Divine Name

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יהוה
יְהֹוָה

In English, going in our direction, the four Hebrew consonants are YHWH.

This is a verb form: first person, pual (causative mode), present tense. It is variously rendered in translation: "I AM" or "I am Who am." It seems to me that the piel/pual forms of Hebrew verbs can have causitive connotations, so it may not be amiss to think that there may be an echo of creation in the Divine Name: "I am the one Who causes being." The rabbis who translated the Hebrew Bible into Greek used ego eimi, "I AM," as the fundamental meaning of the word.

The consonants came first. Vowels (a, e, i, o, u, y in English) did not exist in Biblical Hebrew. The creation of a system of "vowel points" originated around 600 AD among the Masoretes in Tiberias, Jerusalem, and Iraq. Much controversy about the Hebrew text revolves around the question of vocalization--which vowels to insert into the sacred consonants so as to render them into words that can be spoken.

The second form of the divine name on this page has the vowels for Adonai, not the vowels for the original verb form.

Greek translation: "ego eimi."

Y + a + H + o + W + a + H

Yahowah --> Jehova

MRTN + Catherine = M + a + R + e + T + i + N + e = Maretine = gobbledeygook

Jehovah is a nonsense word!

"The first recorded use of this spelling was made by a Spanish Dominican monk, Raymundus Martini, in 1270."[1]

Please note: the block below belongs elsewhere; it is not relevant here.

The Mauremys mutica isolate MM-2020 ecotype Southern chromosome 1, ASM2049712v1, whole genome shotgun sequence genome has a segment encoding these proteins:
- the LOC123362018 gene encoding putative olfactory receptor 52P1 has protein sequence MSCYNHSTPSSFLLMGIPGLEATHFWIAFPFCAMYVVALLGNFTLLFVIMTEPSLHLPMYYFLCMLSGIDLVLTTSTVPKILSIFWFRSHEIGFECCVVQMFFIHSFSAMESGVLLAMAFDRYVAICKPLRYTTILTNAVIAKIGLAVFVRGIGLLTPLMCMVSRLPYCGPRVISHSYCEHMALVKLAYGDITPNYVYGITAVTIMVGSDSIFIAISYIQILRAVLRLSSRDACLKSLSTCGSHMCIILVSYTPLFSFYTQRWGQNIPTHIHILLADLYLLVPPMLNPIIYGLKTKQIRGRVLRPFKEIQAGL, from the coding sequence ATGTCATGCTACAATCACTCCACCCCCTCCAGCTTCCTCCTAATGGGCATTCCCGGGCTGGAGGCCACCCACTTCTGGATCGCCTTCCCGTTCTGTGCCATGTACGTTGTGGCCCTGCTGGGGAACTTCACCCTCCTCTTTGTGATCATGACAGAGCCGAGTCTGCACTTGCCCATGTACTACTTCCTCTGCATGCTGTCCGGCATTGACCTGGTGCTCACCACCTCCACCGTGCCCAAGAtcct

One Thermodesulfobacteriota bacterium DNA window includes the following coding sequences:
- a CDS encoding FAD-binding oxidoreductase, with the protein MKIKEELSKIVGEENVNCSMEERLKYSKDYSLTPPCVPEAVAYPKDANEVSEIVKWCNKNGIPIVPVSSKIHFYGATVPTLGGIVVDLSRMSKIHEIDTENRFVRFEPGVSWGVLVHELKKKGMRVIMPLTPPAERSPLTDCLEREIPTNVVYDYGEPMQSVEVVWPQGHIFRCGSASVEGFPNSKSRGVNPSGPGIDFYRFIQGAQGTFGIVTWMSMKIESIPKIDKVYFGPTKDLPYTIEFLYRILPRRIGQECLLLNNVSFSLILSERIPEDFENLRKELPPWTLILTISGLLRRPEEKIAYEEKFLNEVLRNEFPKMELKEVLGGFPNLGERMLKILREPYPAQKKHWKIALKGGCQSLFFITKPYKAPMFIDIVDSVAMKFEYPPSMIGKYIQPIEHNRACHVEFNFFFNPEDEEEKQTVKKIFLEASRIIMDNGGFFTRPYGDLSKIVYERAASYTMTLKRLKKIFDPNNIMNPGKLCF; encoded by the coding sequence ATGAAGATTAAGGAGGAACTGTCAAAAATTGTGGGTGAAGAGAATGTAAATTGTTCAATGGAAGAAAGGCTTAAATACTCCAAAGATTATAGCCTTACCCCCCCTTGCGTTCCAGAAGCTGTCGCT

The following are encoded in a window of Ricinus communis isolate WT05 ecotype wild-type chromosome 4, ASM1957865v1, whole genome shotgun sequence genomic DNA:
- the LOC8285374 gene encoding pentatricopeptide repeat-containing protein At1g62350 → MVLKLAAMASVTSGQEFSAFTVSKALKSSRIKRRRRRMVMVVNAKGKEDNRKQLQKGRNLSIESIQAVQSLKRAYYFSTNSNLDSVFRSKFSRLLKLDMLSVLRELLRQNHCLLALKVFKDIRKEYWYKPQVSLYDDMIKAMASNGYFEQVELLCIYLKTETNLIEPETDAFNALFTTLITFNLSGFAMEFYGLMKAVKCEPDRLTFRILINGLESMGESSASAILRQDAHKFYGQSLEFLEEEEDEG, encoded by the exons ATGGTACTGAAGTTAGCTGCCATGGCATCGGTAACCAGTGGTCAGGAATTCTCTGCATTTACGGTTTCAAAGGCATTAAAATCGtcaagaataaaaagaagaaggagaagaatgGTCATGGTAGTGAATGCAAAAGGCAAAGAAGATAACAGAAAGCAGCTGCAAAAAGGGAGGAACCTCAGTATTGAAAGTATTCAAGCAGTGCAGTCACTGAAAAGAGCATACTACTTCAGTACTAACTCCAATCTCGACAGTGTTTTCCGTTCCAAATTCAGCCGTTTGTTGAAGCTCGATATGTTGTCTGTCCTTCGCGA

Keep holy Adonai's NAME

In order to explain some features of Hebrew, it is necessary, as on this page, to write out the sacred consonants and to explain their proper and improper vocalization--"Yahweh" vs. "Jehovah." Since 2008, Catholics have been forbidden to use the proper vocalization in liturgy. The Israelites had built a "fence around the Law" in their tradition. The best way not to take the Name of the LORD in vain is never to say it, so they ceased to say the word itself and instead routinely substituted "Adonai," "the Mighty One," when they saw the tetragrammaton in their Scriptures.

To the best of my ability, I have avoided spelling out the Divine Name in this wiki and, as in the tradition of the Israelites, use "Divine Name" or "Adonai" or "LORD" as surrogates for the properly vocalized consonants.

References

  1. Jimmy Akin, "Is God's Name Yahweh or Jehovah?"

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